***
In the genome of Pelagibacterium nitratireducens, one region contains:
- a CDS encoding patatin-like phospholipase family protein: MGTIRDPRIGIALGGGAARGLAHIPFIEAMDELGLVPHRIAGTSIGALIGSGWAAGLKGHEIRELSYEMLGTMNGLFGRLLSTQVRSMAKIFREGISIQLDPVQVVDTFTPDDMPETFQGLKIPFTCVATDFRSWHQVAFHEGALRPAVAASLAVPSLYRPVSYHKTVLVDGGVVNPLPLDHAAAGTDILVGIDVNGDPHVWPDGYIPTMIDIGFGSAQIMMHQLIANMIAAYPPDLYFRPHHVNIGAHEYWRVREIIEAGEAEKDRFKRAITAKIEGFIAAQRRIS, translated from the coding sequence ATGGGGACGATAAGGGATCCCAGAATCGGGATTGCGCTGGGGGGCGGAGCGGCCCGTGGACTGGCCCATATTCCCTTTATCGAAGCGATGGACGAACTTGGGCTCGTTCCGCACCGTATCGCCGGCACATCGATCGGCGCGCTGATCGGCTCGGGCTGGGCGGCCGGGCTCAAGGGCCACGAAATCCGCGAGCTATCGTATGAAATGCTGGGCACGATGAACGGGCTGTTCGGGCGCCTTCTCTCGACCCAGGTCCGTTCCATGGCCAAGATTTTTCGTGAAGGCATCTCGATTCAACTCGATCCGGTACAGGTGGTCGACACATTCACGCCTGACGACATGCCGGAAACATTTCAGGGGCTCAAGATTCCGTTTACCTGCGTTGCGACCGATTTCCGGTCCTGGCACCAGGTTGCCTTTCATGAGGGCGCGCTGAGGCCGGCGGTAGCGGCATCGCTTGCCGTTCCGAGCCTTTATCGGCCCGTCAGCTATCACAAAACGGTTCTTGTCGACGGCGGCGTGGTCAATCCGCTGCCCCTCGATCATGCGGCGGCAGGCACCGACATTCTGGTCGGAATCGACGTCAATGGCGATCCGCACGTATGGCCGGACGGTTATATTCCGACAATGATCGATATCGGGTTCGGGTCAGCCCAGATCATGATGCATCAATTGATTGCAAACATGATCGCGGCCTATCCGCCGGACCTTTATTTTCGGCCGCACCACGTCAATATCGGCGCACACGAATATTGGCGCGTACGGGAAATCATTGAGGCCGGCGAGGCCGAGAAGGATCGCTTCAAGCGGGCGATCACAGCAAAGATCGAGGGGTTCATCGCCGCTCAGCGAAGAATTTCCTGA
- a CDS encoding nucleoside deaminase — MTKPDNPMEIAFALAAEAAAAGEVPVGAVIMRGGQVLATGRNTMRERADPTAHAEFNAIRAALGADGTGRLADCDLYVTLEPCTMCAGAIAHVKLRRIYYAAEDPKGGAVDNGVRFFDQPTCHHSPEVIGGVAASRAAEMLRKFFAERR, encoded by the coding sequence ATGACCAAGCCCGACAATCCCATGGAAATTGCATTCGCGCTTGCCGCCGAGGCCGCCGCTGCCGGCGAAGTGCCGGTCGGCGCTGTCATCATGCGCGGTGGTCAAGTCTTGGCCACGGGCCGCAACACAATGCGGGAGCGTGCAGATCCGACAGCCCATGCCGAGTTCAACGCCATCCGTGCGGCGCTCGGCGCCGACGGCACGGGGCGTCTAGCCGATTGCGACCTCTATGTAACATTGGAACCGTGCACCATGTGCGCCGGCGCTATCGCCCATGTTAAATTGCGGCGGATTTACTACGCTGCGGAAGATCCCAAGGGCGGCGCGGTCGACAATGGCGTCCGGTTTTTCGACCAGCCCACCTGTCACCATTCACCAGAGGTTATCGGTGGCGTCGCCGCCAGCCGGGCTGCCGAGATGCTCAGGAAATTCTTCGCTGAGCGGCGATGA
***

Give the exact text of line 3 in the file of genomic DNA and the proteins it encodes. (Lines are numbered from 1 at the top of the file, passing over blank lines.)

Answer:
- a CDS encoding nucleoside deaminase — MTKPDNPMEIAFALAAEAAAAGEVPVGAVIMRGGQVLATGRNTMRERADPTAHAEFNAIRAALGADGTGRLADCDLYVTLEPCTMCAGAIAHVKLRRIYYAAEDPKGGAVDNGVRFFDQPTCHHSPEVIGGVAASRAAEMLRKFFAERR, encoded by the coding sequence ATGACCAAGCCCGACAATCCCATGGAAATTGCATTCGCGCTTGCCGCCGAGGCCGCCGCTGCCGGCGAAGTGCCGGTCGGCGCTGTCATCATGCGCGGTGGTCAAGTCTTGGCCACGGGCCGCAACACAATGCGGGAGCGTGCAGATCCGACAGCCCATGCCGAGTTCAACGCCATCCGTGCGGCGCTCGGCGCCGACGGCACGGGGCGTCTAGCCGATTGCGACCTCTATGTAACATTGGAACCGTGCACCATGTGCGCCGGCGCTATCGCCCATGTTAAATTGCGGCGGATTTACTACGCTGCGGAAGATCCCAAGGGCGGCGCGGTCGACAATGGCGTCCGGTTTTTCGACCAGCCCACCTGTCACCATTCACCAGAGGTTATCGGTGGCGTCGCCGCCAGCCGGGCTGCCGAGATGCTCAGGAAATTCTTCGCTGAGCGGCGATGA